Tuesday, January 11, 2022

Steller's Article for National Audubon

The vagrant Steller's Sea Eagle is still in Maine and still a sensation. National Audubon asked me to write a summary of the bird's incredible path to Maine, and here it is

It's been so fun to play such a weirdly visible role in this bird's journey, from first cajoling the NYT into the first major article on the bird, to all kinds of press around the eagle's appearance in Massachusetts, to helping organize the ongoing response from Maine Audubon helping people safely see the bird. What a fun ride.

In more depressing news, my wife and I had to pull out of the long-planned trip I was supposed to be on RIGHT NOW to Costa Rica with a cadre of birding friends due to COVID concerns. We couldn't risk leaving our young son with my mom. Turns out just today, the day we were supposed to have left, our son's preschool emailed us to say that he had a close contact somewhere at school and now needs to quarantine until Jan. 24. Awful. Birding trips with friends are my absolute favorite thing on Earth, and I've been working really hard over the past two years (on this and this and other announcements to come), and really wanted this break. I'm kinda taking it like a big baby but oh well, there'll be other trips. 

Saturday, January 1, 2022

Steller's Sea Eagle in MAINE

I was having a pretty crummy day. My wife had given me the green light to go birding on 12/30, but I was striking out on all my targets. I wanted one last Maine year bird but couldn't connect. I whiffed on American Pipits at Scarborough Marsh, and Iceland Gulls along the Portland waterfront, and Yellow-breasted Chat downtown. My last hope for a new bird was a Lark Sparrow reported a few days earlier with House Sparrows behind an auto mechanic shop. 

So I sat in my car in the muddy back lot of a Subaru mechanic and watched some dumb House Sparrows fart around in a small bush next to an old rusting Outback. No Lark Sparrow. I felt like a goddamn loser, but then I checked my email.

I'd hoped for a last minute eBird Needs Alert but instead I found something much more interesting. A comment moderation message from this very web-blog, alerting me that someone named Linda Tharp had posted a note to my post about the Steller's Sea Eagle in Massachusetts. It read, "It's in Five Islands ME today, 12/30."

That was it. No photos. No contact info. No exclamation marks. 

"Probably someone just looking at a juvenile Bald Eagle," I thought to myself. There are plenty of people who, when there's a rare bird in the news, come out with a story of seeing it at their backyard feeder a few weeks before or something. It happens. Still, I was sitting in a stupid parking lot feeling stupid, and may as well try to get some more info. I searched for the name Linda Tharp on Instagram and immediately found a woman whose bio mentioned Five Islands, Maine. Her DMs were open so I gave it a shot. This is six minutes after she posted the comment to the blog.

WHELP. WHEEEEELLLLLLP. That's a Steller's Sea Eagle. You can see that I sent the first message at 2:21. What you can't see is that she responded with her message and that cell phone pic at 2:22, almost instantly. It's not suitable for framing, perhaps, but it was pretty clear that the Steller's was in Maine. 

I left the parking lot, my squealing tires probably dousing the House Sparrow flock in mud. I went right home. The next moves were to a) Hopefully try to get a better image from Linda to confirm the bird (ie there's no yellow bill visible in that pic; b) Understand if it is publicly accessible, if it's still being seen, how long it's been around, and any other useful information before; c) Getting the word out to as many people as possible.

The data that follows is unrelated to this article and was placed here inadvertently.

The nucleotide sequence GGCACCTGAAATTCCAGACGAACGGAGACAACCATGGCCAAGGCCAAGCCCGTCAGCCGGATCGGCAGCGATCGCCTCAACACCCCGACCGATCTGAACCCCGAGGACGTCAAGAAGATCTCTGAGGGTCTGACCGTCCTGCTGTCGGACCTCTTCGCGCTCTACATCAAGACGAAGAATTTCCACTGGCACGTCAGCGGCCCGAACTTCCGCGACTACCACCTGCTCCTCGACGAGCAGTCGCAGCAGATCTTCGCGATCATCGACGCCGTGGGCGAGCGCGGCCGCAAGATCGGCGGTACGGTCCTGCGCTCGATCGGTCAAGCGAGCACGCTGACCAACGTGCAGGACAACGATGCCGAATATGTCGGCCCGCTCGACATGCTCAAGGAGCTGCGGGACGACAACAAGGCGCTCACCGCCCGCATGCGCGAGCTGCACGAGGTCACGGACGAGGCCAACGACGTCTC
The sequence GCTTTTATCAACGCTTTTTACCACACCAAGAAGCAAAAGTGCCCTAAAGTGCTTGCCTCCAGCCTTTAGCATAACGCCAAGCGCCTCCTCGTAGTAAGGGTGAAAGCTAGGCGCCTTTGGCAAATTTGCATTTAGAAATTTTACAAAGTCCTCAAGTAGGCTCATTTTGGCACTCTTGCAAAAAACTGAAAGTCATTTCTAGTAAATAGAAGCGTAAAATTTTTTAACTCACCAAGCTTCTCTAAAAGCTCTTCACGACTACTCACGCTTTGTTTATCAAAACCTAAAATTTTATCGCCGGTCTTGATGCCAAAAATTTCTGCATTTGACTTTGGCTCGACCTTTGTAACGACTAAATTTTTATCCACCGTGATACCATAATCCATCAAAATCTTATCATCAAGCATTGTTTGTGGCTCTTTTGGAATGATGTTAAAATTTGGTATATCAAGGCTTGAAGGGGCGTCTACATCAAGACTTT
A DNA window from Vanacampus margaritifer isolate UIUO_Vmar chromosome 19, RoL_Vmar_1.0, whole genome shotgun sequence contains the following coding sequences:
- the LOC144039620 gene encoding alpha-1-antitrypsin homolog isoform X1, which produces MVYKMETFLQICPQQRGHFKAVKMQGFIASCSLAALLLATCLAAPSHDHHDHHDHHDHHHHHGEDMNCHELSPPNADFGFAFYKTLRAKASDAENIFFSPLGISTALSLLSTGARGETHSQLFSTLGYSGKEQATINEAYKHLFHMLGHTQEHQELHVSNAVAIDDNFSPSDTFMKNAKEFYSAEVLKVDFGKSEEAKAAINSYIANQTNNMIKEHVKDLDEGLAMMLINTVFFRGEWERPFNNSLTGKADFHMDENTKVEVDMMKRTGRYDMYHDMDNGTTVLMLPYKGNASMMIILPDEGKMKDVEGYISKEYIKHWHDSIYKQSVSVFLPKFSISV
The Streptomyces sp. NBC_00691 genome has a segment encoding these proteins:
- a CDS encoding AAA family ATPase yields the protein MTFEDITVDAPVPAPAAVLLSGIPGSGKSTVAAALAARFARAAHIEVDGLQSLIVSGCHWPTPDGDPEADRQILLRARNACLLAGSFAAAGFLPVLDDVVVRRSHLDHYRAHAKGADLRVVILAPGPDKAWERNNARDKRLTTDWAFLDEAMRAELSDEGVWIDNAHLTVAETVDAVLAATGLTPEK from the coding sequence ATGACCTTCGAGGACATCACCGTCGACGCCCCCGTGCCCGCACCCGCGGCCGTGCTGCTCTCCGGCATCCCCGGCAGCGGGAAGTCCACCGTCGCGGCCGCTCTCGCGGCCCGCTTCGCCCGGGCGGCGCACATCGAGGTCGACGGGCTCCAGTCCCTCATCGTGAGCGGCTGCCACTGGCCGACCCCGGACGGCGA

Linda was fantastic. She was responding to my questions, and I spoke with her on the phone while I was in the car. Yes, it had a huge yellow beak, she said. It was hanging around with Bald Eagles, she said, indicating she could differentiate between the two species. At 2:48 she sent two other cell phone photos, still distant but enough to confirm. She said I could try to view the bird from her back deck if I could get there before dark. What a wonderful interaction. 

I texted my friend and Maine Audubon colleague Doug Hitchcox and others on our small birder friends group text, first to get their confirmation that this bird was the Steller's and wasn't some other species that just wasn't ringing a bell. I didn't hear anything different, and we all went for our cars. I stopped at home and quickly typed up messages for the Maine Birds Listserv and the Maine Rare Birds FB group getting word out about the eagle and including Linda's photos. The FB post was made at 3:10 PM, less than an hour after first hearing from Linda. 

The rest is still-developing history. I and a handful of other birders cranked up to Five Islands that afternoon but didn't find the bird before darkness. It was refound on the morning of 12/31, however, and I saw it that day. It was seen again today, Jan. 1, and will hopefully linger for many birders to come. If you've found this website in pursuit of information about the eagle I'm sorry but I don't really have that, please check Maine Audubon's updating blog post here, and please please please be respectful of the locals at Five Islands and be at times aware of yourself and whether you (or your car) is some place that it shouldn't be. Thanks. 

I was glad to play a tiny role in this bird being enjoyed by so many. I don't know how Linda found my blog -- she must have been aware of the bird somehow already in order to search the internet for a place to comment about it, right? -- but I'm glad she did. 

This Steller's Sea Eagle is such an incredible individual, I'm so glad I've now seen it in two states, including my home state. No one knows what the future holds for this bird but I'm excited to see what happens next.

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